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Here is a sentence from a video on EngVid (0:32):

Now, we're going to start with "affect" and "effect", and the difference being the "a" or the "e".

What does being mean here?

I know that this word can be used to show a cause, but I don't see any causal relationship in this sentence.

My second guess is that the teacher uses the whole phase the difference being the "a" or the "e" as a noun (together with affect and effect) or something of the kind, and being is just a regular gerund here.

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In the sentence

Now, we're going to start with "affect" and "effect", and the difference being the "a" or the "e".

the part that starts with 'and' is supposed to be a participle clause, but the 'and' interferes with that. Properly constructed, the sentence would be

Now, we're going to start with "affect" and "effect", the difference being the "a" or the "e".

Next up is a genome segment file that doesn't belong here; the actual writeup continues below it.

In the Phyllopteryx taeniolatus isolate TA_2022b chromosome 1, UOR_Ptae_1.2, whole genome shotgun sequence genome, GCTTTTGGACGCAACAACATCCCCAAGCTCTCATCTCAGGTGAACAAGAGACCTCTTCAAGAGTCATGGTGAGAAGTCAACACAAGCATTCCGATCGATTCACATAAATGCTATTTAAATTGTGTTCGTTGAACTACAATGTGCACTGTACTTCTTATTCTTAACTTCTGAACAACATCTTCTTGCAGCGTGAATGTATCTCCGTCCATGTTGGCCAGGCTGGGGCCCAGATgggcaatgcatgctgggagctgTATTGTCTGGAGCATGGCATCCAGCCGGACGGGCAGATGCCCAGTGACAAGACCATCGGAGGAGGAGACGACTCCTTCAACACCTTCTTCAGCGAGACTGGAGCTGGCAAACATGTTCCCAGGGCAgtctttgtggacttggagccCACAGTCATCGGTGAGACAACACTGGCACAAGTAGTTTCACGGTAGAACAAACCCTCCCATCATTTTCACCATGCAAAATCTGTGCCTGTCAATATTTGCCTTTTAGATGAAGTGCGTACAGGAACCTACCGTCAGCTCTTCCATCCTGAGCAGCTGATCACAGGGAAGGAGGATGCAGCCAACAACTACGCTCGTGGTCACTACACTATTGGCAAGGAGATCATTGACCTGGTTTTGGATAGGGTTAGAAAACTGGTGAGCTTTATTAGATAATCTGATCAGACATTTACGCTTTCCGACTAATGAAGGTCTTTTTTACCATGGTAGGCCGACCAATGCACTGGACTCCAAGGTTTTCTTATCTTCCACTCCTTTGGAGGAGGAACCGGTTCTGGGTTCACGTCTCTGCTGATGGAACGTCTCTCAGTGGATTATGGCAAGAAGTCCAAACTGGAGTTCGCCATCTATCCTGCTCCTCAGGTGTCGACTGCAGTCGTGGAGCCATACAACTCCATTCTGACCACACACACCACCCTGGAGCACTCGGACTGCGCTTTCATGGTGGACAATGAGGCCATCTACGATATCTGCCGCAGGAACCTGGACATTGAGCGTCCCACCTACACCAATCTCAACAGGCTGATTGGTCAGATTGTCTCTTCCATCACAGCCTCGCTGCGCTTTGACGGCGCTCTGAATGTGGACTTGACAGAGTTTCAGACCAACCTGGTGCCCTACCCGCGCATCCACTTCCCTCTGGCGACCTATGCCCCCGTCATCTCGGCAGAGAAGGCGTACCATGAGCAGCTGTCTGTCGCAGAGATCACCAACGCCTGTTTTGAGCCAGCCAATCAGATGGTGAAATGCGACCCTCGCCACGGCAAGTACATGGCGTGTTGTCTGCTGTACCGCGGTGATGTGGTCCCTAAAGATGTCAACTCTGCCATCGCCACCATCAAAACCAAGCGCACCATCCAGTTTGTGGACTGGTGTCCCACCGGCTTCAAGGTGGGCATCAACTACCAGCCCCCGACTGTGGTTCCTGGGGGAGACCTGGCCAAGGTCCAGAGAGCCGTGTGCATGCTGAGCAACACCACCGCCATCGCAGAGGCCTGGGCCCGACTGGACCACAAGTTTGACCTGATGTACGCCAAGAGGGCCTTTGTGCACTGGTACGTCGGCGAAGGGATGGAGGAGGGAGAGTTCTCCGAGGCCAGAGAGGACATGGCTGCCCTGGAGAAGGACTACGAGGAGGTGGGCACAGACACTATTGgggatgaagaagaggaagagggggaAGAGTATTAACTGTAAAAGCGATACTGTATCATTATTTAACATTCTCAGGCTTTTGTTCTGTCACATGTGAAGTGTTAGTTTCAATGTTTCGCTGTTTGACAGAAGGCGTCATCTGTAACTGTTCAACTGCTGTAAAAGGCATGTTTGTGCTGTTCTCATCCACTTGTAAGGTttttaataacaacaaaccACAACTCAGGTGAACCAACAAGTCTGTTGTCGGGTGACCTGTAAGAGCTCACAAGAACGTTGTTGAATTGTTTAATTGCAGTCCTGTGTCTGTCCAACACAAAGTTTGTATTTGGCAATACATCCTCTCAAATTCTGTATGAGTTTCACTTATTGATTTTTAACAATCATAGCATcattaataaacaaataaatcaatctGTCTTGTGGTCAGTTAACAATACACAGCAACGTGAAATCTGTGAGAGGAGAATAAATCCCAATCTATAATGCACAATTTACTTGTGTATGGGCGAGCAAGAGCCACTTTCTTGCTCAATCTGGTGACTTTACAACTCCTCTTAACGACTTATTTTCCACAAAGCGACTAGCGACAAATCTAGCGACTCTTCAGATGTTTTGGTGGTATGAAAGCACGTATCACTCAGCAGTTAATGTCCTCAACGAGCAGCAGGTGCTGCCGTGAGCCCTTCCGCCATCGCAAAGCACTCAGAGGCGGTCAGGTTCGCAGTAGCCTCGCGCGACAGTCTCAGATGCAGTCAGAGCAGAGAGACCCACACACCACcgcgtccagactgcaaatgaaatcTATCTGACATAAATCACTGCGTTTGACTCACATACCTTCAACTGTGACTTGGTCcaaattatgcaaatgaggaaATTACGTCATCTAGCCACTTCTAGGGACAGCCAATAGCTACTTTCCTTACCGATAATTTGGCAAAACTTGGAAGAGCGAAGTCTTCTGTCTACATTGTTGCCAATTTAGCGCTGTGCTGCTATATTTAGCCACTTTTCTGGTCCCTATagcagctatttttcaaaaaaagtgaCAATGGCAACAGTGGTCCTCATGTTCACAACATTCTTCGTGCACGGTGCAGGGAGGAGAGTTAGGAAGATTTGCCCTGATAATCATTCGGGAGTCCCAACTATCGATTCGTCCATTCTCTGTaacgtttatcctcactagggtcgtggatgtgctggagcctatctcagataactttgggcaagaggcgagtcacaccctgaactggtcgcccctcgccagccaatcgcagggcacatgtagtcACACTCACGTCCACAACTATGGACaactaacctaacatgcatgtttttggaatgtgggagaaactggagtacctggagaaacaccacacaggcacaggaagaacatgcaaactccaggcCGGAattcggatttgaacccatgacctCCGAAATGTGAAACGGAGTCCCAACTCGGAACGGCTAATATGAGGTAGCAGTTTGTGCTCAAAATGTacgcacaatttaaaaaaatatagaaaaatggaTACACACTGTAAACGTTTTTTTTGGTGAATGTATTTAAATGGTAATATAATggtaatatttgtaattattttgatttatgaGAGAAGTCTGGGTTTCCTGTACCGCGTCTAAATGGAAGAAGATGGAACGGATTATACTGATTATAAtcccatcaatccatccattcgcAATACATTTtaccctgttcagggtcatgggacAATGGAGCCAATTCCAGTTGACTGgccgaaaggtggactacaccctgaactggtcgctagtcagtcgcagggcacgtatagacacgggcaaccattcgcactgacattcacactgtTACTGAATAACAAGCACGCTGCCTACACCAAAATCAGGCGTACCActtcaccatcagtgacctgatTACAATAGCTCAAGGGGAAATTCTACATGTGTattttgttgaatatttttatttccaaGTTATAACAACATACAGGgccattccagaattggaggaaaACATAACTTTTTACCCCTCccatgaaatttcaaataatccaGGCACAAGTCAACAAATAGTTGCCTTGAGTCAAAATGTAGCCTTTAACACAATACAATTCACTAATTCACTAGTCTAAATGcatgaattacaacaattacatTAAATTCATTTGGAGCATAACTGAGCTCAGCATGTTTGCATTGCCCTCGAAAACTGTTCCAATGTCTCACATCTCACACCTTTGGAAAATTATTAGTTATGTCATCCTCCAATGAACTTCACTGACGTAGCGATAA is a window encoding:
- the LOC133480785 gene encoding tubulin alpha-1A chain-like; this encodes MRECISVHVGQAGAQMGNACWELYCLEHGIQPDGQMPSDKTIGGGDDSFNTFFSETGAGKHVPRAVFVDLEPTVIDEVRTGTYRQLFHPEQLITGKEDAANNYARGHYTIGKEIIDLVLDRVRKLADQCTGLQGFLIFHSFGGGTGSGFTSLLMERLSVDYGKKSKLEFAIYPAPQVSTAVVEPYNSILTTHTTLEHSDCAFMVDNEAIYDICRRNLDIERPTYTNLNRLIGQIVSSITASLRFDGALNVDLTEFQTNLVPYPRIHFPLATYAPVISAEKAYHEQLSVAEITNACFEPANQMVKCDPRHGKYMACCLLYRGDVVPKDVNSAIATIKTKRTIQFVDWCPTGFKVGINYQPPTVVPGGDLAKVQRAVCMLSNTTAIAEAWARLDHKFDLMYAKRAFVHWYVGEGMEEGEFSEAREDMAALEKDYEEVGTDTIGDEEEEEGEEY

The use of the conjunction 'and' makes it a compound sentence with two independent clauses. For the second clause to be independent it needs a predicate ('difference' is the subject). The gerund/participle "being" cannot be the predicate, it's not a verb. Replace it with "is", and you get a correct sentence:

Now, we're going to start with "affect" and "effect", and the difference is the "a" or the "e".

Since it's a video, you need to give the speaker a bit of slack. They may have cue cards to help them, but it's not uncommon to mistakenly put an 'and' or a 'but' where it doesn't belong even while reading.

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